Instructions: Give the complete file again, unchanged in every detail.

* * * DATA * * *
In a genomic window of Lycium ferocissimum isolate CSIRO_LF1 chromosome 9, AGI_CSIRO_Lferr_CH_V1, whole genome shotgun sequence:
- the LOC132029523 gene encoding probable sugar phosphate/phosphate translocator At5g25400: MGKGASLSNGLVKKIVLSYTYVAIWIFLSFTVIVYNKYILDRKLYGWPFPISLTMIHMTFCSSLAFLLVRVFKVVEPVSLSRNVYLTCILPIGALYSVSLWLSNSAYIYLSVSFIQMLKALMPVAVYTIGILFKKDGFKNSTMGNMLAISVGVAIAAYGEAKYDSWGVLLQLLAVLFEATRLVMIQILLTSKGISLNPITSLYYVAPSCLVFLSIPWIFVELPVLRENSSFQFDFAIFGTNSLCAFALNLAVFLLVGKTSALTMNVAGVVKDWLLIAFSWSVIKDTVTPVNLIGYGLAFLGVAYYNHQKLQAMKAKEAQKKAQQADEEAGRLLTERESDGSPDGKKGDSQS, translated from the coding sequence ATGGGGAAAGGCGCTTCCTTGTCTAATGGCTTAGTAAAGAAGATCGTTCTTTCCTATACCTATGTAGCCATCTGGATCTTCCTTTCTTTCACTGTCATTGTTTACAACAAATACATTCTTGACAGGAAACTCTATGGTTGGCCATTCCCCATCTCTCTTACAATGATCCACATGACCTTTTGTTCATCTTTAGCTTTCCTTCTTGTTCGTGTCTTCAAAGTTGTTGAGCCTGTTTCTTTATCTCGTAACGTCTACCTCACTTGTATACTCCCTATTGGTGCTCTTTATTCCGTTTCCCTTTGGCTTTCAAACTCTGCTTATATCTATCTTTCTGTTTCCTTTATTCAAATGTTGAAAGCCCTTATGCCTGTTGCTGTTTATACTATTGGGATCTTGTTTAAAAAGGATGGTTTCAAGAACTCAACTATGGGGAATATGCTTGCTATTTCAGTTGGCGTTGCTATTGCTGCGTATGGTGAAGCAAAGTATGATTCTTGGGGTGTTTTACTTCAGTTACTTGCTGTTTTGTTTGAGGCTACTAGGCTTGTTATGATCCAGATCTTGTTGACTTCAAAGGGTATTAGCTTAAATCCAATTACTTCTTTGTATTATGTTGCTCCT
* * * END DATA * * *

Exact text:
In a genomic window of Lycium ferocissimum isolate CSIRO_LF1 chromosome 9, AGI_CSIRO_Lferr_CH_V1, whole genome shotgun sequence:
- the LOC132029523 gene encoding probable sugar phosphate/phosphate translocator At5g25400: MGKGASLSNGLVKKIVLSYTYVAIWIFLSFTVIVYNKYILDRKLYGWPFPISLTMIHMTFCSSLAFLLVRVFKVVEPVSLSRNVYLTCILPIGALYSVSLWLSNSAYIYLSVSFIQMLKALMPVAVYTIGILFKKDGFKNSTMGNMLAISVGVAIAAYGEAKYDSWGVLLQLLAVLFEATRLVMIQILLTSKGISLNPITSLYYVAPSCLVFLSIPWIFVELPVLRENSSFQFDFAIFGTNSLCAFALNLAVFLLVGKTSALTMNVAGVVKDWLLIAFSWSVIKDTVTPVNLIGYGLAFLGVAYYNHQKLQAMKAKEAQKKAQQADEEAGRLLTERESDGSPDGKKGDSQS, translated from the coding sequence ATGGGGAAAGGCGCTTCCTTGTCTAATGGCTTAGTAAAGAAGATCGTTCTTTCCTATACCTATGTAGCCATCTGGATCTTCCTTTCTTTCACTGTCATTGTTTACAACAAATACATTCTTGACAGGAAACTCTATGGTTGGCCATTCCCCATCTCTCTTACAATGATCCACATGACCTTTTGTTCATCTTTAGCTTTCCTTCTTGTTCGTGTCTTCAAAGTTGTTGAGCCTGTTTCTTTATCTCGTAACGTCTACCTCACTTGTATACTCCCTATTGGTGCTCTTTATTCCGTTTCCCTTTGGCTTTCAAACTCTGCTTATATCTATCTTTCTGTTTCCTTTATTCAAATGTTGAAAGCCCTTATGCCTGTTGCTGTTTATACTATTGGGATCTTGTTTAAAAAGGATGGTTTCAAGAACTCAACTATGGGGAATATGCTTGCTATTTCAGTTGGCGTTGCTATTGCTGCGTATGGTGAAGCAAAGTATGATTCTTGGGGTGTTTTACTTCAGTTACTTGCTGTTTTGTTTGAGGCTACTAGGCTTGTTATGATCCAGATCTTGTTGACTTCAAAGGGTATTAGCTTAAATCCAATTACTTCTTTGTATTATGTTGCTCCT